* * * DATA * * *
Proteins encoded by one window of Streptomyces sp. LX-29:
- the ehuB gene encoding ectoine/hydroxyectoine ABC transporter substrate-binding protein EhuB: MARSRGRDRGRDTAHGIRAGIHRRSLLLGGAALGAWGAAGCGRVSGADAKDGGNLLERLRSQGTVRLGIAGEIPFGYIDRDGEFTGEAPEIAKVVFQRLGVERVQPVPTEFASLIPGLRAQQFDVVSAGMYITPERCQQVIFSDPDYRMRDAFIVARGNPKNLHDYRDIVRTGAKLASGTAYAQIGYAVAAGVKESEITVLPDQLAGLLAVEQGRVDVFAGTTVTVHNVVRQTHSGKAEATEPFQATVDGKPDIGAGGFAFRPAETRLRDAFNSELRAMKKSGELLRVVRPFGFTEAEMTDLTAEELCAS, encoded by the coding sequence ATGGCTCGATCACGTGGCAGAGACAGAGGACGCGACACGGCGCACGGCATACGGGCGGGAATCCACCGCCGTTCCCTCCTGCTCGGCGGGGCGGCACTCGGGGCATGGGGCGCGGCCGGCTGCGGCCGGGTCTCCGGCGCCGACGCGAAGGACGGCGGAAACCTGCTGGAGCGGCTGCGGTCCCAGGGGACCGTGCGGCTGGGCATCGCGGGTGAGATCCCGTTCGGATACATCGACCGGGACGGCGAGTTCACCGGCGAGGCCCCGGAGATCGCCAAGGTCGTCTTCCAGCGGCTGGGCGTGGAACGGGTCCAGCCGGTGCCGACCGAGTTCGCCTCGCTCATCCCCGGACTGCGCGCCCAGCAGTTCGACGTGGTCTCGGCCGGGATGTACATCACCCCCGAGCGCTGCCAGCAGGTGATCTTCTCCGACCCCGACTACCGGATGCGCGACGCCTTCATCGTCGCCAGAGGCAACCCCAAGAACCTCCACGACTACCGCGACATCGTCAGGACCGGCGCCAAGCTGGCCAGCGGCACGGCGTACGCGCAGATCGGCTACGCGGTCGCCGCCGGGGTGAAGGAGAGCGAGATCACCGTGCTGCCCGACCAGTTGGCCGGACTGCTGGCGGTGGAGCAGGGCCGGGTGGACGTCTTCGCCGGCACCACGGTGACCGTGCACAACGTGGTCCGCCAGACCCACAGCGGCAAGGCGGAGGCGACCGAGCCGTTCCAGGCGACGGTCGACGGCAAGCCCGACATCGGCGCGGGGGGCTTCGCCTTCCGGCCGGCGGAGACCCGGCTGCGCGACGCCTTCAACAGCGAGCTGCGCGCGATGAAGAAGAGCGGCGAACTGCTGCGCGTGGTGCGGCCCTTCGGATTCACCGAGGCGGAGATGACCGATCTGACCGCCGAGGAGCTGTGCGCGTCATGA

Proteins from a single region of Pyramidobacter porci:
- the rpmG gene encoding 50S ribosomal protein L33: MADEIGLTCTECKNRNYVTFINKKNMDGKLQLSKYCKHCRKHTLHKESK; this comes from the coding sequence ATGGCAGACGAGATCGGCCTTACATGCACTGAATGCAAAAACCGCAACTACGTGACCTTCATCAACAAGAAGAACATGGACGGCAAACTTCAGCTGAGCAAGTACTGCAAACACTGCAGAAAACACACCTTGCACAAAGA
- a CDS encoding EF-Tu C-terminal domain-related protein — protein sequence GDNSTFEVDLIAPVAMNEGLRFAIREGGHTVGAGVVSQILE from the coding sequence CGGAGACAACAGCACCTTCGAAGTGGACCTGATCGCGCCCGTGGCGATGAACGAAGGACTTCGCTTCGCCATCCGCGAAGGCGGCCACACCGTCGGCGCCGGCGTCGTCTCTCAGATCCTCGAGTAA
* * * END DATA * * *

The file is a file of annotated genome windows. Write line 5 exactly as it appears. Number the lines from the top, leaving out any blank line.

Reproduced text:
- a CDS encoding EF-Tu C-terminal domain-related protein — protein sequence GDNSTFEVDLIAPVAMNEGLRFAIREGGHTVGAGVVSQILE from the coding sequence CGGAGACAACAGCACCTTCGAAGTGGACCTGATCGCGCCCGTGGCGATGAACGAAGGACTTCGCTTCGCCATCCGCGAAGGCGGCCACACCGTCGGCGCCGGCGTCGTCTCTCAGATCCTCGAGTAA